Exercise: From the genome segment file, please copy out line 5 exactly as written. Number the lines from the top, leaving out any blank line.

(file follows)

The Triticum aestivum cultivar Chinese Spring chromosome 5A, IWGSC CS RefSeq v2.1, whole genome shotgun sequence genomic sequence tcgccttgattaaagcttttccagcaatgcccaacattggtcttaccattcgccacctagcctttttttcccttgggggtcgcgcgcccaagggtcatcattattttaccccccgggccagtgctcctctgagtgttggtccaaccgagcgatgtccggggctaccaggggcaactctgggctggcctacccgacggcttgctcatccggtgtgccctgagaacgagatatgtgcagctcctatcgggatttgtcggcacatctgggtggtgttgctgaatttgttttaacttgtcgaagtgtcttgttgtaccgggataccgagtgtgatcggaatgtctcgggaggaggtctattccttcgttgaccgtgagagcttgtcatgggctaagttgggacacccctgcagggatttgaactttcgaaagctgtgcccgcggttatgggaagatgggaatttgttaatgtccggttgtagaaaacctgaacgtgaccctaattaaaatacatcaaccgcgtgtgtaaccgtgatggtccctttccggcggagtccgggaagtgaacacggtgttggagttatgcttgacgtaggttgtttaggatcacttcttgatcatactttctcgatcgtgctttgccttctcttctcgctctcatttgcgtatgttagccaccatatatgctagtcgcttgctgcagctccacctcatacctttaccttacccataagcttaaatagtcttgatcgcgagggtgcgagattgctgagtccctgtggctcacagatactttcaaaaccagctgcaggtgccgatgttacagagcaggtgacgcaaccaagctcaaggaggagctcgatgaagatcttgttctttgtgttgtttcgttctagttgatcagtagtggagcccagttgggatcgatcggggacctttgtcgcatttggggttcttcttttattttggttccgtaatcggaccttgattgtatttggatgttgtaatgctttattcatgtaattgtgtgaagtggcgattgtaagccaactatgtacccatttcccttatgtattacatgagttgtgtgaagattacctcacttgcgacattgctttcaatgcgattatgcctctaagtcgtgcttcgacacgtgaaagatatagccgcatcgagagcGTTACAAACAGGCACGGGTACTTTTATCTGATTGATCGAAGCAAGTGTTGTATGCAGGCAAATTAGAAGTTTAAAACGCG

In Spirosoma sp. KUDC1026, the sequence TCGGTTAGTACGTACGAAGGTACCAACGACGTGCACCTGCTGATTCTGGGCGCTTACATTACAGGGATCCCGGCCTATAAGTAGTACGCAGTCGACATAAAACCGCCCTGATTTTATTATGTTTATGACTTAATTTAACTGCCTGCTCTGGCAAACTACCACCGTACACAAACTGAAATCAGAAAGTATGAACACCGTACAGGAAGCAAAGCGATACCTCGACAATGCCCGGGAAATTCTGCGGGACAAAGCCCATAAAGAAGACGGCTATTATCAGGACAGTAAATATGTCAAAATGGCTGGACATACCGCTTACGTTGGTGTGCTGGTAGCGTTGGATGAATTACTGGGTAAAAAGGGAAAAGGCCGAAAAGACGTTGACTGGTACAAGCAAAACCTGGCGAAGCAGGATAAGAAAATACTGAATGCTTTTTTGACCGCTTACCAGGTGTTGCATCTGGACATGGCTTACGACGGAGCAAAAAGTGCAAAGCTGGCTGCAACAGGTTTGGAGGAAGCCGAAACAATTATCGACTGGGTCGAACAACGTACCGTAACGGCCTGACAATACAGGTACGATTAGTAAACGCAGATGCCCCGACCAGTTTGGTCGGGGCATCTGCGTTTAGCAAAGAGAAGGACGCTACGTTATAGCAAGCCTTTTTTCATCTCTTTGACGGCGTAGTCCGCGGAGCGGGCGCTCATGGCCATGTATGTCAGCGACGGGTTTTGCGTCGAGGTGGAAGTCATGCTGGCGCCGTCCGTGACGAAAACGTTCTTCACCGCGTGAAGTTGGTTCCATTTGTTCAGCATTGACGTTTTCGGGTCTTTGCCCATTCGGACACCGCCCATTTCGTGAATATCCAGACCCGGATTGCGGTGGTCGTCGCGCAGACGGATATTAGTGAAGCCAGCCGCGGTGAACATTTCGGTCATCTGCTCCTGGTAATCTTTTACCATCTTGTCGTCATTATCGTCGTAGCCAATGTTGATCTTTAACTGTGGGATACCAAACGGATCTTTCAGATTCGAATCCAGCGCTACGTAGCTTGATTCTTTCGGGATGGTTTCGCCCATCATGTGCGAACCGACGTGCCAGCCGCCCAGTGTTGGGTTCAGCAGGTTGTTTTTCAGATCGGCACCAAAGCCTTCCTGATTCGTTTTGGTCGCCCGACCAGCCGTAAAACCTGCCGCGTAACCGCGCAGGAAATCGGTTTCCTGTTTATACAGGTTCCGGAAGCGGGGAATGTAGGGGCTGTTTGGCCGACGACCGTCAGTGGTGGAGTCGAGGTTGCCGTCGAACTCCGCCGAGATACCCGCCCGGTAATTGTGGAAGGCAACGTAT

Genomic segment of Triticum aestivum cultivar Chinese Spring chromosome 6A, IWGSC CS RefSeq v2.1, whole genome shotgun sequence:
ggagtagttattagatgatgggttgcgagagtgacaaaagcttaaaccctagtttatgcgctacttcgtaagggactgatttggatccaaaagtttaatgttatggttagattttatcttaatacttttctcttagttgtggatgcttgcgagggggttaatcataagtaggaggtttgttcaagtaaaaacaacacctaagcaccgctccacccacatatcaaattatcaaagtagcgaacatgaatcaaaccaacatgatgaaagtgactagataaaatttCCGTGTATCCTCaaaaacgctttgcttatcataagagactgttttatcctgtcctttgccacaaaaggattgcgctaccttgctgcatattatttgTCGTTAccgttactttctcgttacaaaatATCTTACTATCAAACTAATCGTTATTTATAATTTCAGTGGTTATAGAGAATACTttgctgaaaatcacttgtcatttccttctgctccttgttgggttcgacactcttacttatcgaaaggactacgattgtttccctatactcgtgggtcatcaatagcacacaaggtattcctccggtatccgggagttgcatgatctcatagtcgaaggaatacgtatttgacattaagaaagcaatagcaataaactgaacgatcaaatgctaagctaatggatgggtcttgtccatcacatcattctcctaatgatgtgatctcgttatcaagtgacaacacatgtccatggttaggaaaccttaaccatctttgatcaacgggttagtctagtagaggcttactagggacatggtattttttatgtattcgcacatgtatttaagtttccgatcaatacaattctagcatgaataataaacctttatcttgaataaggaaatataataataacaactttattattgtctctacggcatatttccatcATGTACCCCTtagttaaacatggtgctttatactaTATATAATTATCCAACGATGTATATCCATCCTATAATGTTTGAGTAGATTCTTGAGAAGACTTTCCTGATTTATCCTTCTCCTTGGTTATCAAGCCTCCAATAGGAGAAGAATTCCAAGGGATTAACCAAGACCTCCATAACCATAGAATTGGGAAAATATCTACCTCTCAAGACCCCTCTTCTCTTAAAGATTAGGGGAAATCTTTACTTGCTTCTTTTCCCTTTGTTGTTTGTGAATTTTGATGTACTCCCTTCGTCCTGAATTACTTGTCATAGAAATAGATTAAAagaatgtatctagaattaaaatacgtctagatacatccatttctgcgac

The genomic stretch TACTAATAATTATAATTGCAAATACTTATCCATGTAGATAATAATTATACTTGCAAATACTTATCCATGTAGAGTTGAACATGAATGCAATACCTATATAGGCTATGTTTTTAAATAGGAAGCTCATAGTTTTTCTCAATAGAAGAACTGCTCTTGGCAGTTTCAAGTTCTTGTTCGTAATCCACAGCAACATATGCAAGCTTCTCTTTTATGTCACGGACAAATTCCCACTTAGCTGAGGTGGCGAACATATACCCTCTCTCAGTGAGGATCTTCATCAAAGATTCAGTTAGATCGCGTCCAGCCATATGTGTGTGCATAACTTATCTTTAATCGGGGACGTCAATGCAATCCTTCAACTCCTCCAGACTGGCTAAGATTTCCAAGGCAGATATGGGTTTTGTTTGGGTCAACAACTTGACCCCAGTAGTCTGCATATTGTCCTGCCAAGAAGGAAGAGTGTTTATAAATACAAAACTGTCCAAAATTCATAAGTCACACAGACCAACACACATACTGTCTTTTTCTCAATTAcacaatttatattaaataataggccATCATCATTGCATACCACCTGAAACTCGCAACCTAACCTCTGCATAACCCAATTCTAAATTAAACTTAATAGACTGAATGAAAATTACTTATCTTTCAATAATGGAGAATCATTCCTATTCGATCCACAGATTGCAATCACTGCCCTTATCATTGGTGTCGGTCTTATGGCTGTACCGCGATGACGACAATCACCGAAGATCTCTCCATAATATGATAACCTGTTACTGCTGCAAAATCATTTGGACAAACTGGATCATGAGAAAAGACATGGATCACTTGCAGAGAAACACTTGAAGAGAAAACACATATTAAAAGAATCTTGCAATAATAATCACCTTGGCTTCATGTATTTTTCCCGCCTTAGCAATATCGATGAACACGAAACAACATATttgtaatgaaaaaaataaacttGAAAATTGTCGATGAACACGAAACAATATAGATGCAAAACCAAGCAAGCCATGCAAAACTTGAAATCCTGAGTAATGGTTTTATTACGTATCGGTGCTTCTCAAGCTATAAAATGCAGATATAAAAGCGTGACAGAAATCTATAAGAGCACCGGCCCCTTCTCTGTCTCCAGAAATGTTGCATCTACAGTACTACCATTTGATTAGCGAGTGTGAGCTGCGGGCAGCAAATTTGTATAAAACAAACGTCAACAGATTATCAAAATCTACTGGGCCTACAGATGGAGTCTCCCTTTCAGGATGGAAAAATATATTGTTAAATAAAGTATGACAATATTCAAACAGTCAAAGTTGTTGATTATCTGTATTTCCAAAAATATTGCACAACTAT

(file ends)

The genomic stretch TACTAATAATTATAATTGCAAATACTTATCCATGTAGATAATAATTATACTTGCAAATACTTATCCATGTAGAGTTGAACATGAATGCAATACCTATATAGGCTATGTTTTTAAATAGGAAGCTCATAGTTTTTCTCAATAGAAGAACTGCTCTTGGCAGTTTCAAGTTCTTGTTCGTAATCCACAGCAACATATGCAAGCTTCTCTTTTATGTCACGGACAAATTCCCACTTAGCTGAGGTGGCGAACATATACCCTCTCTCAGTGAGGATCTTCATCAAAGATTCAGTTAGATCGCGTCCAGCCATATGTGTGTGCATAACTTATCTTTAATCGGGGACGTCAATGCAATCCTTCAACTCCTCCAGACTGGCTAAGATTTCCAAGGCAGATATGGGTTTTGTTTGGGTCAACAACTTGACCCCAGTAGTCTGCATATTGTCCTGCCAAGAAGGAAGAGTGTTTATAAATACAAAACTGTCCAAAATTCATAAGTCACACAGACCAACACACATACTGTCTTTTTCTCAATTAcacaatttatattaaataataggccATCATCATTGCATACCACCTGAAACTCGCAACCTAACCTCTGCATAACCCAATTCTAAATTAAACTTAATAGACTGAATGAAAATTACTTATCTTTCAATAATGGAGAATCATTCCTATTCGATCCACAGATTGCAATCACTGCCCTTATCATTGGTGTCGGTCTTATGGCTGTACCGCGATGACGACAATCACCGAAGATCTCTCCATAATATGATAACCTGTTACTGCTGCAAAATCATTTGGACAAACTGGATCATGAGAAAAGACATGGATCACTTGCAGAGAAACACTTGAAGAGAAAACACATATTAAAAGAATCTTGCAATAATAATCACCTTGGCTTCATGTATTTTTCCCGCCTTAGCAATATCGATGAACACGAAACAACATATttgtaatgaaaaaaataaacttGAAAATTGTCGATGAACACGAAACAATATAGATGCAAAACCAAGCAAGCCATGCAAAACTTGAAATCCTGAGTAATGGTTTTATTACGTATCGGTGCTTCTCAAGCTATAAAATGCAGATATAAAAGCGTGACAGAAATCTATAAGAGCACCGGCCCCTTCTCTGTCTCCAGAAATGTTGCATCTACAGTACTACCATTTGATTAGCGAGTGTGAGCTGCGGGCAGCAAATTTGTATAAAACAAACGTCAACAGATTATCAAAATCTACTGGGCCTACAGATGGAGTCTCCCTTTCAGGATGGAAAAATATATTGTTAAATAAAGTATGACAATATTCAAACAGTCAAAGTTGTTGATTATCTGTATTTCCAAAAATATTGCACAACTAT